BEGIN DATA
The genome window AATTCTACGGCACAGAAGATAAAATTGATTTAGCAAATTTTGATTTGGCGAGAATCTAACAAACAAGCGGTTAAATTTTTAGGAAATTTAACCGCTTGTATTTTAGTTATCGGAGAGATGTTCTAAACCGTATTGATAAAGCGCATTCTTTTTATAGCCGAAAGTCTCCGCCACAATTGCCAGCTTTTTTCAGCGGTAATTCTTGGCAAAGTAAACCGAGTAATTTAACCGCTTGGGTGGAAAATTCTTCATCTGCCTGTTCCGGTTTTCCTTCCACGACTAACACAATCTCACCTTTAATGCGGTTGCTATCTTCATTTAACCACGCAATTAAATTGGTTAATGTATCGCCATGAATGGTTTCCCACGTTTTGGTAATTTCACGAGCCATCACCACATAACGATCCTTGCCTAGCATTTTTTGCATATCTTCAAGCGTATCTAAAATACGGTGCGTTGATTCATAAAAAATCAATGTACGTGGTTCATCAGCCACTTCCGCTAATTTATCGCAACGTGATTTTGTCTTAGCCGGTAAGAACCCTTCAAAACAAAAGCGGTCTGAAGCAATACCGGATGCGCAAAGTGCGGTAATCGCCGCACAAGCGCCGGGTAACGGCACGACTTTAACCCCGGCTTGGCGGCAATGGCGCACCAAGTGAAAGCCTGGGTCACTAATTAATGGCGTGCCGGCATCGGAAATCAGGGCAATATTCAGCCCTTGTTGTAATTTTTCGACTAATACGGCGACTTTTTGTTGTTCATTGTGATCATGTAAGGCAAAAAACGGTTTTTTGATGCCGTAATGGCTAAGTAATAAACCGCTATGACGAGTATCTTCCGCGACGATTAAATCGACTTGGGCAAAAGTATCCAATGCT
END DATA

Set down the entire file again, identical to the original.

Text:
The genome window AATTCTACGGCACAGAAGATAAAATTGATTTAGCAAATTTTGATTTGGCGAGAATCTAACAAACAAGCGGTTAAATTTTTAGGAAATTTAACCGCTTGTATTTTAGTTATCGGAGAGATGTTCTAAACCGTATTGATAAAGCGCATTCTTTTTATAGCCGAAAGTCTCCGCCACAATTGCCAGCTTTTTTCAGCGGTAATTCTTGGCAAAGTAAACCGAGTAATTTAACCGCTTGGGTGGAAAATTCTTCATCTGCCTGTTCCGGTTTTCCTTCCACGACTAACACAATCTCACCTTTAATGCGGTTGCTATCTTCATTTAACCACGCAATTAAATTGGTTAATGTATCGCCATGAATGGTTTCCCACGTTTTGGTAATTTCACGAGCCATCACCACATAACGATCCTTGCCTAGCATTTTTTGCATATCTTCAAGCGTATCTAAAATACGGTGCGTTGATTCATAAAAAATCAATGTACGTGGTTCATCAGCCACTTCCGCTAATTTATCGCAACGTGATTTTGTCTTAGCCGGTAAGAACCCTTCAAAACAAAAGCGGTCTGAAGCAATACCGGATGCGCAAAGTGCGGTAATCGCCGCACAAGCGCCGGGTAACGGCACGACTTTAACCCCGGCTTGGCGGCAATGGCGCACCAAGTGAAAGCCTGGGTCACTAATTAATGGCGTGCCGGCATCGGAAATCAGGGCAATATTCAGCCCTTGTTGTAATTTTTCGACTAATACGGCGACTTTTTGTTGTTCATTGTGATCATGTAAGGCAAAAAACGGTTTTTTGATGCCGTAATGGCTAAGTAATAAACCGCTATGACGAGTATCTTCCGCGACGATTAAATCGACTTGGGCAAAAGTATCCAATGCT